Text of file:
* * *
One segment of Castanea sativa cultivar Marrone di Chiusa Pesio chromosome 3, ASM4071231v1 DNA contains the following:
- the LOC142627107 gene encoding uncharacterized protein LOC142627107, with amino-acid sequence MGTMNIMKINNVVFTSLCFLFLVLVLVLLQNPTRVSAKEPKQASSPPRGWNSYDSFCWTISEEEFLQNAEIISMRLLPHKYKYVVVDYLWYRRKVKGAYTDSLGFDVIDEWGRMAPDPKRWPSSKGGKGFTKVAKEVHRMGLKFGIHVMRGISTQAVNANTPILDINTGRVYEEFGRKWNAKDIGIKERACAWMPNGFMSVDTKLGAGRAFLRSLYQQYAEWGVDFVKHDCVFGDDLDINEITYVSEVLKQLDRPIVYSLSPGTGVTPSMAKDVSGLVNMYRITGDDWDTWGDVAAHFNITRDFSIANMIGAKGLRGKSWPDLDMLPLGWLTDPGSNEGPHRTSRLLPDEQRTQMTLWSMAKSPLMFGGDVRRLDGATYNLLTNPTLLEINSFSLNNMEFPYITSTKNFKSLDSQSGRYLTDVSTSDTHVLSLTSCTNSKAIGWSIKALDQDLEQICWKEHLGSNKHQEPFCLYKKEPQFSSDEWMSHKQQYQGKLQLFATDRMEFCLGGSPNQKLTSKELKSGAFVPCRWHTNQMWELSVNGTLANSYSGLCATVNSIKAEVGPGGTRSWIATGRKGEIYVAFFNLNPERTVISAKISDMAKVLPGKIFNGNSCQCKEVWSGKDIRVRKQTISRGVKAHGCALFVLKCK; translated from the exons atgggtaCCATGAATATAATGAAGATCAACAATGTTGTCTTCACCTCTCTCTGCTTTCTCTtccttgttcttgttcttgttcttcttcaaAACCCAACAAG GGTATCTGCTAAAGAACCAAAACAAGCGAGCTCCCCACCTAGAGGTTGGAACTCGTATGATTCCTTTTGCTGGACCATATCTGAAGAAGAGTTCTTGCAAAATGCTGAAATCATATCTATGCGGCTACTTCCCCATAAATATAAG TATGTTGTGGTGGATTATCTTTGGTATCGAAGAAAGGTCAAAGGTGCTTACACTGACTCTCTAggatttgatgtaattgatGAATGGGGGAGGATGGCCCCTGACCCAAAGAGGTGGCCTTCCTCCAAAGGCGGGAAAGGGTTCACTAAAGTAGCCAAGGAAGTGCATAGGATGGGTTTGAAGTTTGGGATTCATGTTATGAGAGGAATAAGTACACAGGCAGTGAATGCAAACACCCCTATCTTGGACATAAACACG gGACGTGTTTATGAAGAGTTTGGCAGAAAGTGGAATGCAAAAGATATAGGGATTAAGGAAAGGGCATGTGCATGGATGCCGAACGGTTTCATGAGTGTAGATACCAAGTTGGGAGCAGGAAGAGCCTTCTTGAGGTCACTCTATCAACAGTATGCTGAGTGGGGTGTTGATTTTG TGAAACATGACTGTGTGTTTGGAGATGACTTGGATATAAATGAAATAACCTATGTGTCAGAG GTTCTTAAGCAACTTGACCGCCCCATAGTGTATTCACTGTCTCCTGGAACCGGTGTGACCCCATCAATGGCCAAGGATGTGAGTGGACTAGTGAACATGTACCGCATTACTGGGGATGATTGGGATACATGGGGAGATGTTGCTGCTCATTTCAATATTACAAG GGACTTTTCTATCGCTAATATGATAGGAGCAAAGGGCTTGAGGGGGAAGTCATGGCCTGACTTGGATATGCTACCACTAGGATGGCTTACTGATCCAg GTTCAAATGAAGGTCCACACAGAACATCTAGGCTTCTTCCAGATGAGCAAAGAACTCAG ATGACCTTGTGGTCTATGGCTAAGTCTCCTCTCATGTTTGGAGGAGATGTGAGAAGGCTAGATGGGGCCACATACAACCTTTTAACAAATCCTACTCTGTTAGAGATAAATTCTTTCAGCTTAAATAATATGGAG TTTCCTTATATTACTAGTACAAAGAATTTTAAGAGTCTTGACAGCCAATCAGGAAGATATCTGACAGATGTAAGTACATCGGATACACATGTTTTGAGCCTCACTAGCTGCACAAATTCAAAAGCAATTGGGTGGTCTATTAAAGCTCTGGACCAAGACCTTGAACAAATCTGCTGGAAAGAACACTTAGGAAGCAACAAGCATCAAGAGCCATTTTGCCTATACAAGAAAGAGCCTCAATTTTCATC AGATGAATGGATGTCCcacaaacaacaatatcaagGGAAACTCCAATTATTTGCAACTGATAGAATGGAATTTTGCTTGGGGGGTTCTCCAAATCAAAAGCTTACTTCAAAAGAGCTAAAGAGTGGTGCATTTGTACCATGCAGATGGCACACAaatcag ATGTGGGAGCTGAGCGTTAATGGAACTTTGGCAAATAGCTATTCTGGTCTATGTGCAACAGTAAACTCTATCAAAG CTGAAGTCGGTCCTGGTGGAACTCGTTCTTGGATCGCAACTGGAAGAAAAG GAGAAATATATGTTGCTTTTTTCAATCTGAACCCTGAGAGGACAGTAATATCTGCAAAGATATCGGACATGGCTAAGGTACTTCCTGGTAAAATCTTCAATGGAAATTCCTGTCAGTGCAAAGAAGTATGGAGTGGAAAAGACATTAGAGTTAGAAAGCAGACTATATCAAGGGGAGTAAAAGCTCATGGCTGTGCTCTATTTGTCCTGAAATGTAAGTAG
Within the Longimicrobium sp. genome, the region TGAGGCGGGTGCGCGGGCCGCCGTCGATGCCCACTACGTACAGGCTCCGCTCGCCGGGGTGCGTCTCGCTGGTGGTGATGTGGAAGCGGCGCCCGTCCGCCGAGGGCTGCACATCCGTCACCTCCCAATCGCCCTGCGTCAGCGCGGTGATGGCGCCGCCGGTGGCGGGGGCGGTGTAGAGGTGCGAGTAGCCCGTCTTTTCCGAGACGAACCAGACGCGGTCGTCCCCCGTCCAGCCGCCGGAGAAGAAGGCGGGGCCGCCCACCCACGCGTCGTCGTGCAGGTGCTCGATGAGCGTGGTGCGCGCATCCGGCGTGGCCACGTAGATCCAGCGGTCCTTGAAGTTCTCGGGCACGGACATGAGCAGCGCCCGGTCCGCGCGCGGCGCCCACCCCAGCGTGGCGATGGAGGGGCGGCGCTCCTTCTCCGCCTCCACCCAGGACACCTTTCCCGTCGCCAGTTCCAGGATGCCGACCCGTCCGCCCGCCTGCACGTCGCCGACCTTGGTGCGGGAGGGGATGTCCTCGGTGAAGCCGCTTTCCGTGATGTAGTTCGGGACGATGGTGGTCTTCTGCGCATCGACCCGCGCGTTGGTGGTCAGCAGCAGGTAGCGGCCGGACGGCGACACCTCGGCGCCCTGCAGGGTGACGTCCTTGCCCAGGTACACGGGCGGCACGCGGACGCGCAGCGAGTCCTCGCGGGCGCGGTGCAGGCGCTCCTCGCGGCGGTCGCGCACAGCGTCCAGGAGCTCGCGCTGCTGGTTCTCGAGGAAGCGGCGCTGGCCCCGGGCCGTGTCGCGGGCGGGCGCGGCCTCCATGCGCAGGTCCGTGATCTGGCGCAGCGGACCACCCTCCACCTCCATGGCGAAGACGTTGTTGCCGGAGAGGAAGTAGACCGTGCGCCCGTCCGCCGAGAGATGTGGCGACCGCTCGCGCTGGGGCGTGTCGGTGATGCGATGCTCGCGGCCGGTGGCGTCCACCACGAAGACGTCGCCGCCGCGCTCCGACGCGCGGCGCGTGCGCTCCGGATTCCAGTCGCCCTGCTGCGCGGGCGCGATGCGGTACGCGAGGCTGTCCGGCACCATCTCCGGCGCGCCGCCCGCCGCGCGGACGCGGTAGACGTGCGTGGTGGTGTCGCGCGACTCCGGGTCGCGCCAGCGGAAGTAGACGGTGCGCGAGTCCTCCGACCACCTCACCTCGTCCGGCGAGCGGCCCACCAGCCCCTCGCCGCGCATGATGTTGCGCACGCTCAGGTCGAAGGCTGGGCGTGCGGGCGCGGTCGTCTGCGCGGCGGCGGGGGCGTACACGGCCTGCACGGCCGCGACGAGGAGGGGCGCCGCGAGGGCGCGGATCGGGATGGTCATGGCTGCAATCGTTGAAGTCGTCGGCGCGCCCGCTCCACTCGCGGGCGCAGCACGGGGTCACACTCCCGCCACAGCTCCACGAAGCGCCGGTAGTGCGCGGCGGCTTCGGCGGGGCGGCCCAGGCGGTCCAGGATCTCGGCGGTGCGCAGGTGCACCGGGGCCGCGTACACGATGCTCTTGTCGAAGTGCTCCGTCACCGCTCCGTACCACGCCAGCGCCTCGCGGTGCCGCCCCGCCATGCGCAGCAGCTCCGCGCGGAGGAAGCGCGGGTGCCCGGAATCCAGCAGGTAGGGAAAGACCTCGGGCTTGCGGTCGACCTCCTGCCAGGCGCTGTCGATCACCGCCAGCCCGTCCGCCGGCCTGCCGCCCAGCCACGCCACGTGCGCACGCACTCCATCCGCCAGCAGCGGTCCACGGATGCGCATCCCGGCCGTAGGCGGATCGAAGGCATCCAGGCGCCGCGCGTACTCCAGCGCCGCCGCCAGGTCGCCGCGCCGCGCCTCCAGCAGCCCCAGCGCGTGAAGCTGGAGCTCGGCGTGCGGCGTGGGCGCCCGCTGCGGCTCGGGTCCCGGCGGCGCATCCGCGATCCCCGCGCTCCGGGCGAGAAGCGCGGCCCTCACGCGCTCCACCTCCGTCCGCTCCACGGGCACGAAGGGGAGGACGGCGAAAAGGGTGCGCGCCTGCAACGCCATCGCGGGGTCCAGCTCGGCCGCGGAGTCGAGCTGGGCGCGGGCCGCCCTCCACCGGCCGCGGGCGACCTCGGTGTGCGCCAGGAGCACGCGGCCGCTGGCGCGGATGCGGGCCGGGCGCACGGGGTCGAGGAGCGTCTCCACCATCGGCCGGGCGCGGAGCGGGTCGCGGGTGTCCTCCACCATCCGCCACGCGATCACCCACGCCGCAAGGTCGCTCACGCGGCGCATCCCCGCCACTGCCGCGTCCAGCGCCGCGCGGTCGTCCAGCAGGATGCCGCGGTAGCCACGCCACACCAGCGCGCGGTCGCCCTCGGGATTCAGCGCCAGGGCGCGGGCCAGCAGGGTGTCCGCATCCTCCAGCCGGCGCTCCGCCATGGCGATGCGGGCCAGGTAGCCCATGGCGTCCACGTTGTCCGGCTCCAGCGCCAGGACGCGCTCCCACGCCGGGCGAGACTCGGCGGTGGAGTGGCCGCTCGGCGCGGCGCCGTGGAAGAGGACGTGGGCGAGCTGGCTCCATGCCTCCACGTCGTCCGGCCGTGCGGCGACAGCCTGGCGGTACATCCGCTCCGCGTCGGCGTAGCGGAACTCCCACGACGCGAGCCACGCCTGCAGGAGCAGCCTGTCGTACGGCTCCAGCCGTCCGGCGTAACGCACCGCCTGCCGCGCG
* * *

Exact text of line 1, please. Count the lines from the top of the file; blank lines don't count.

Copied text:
One segment of Castanea sativa cultivar Marrone di Chiusa Pesio chromosome 3, ASM4071231v1 DNA contains the following: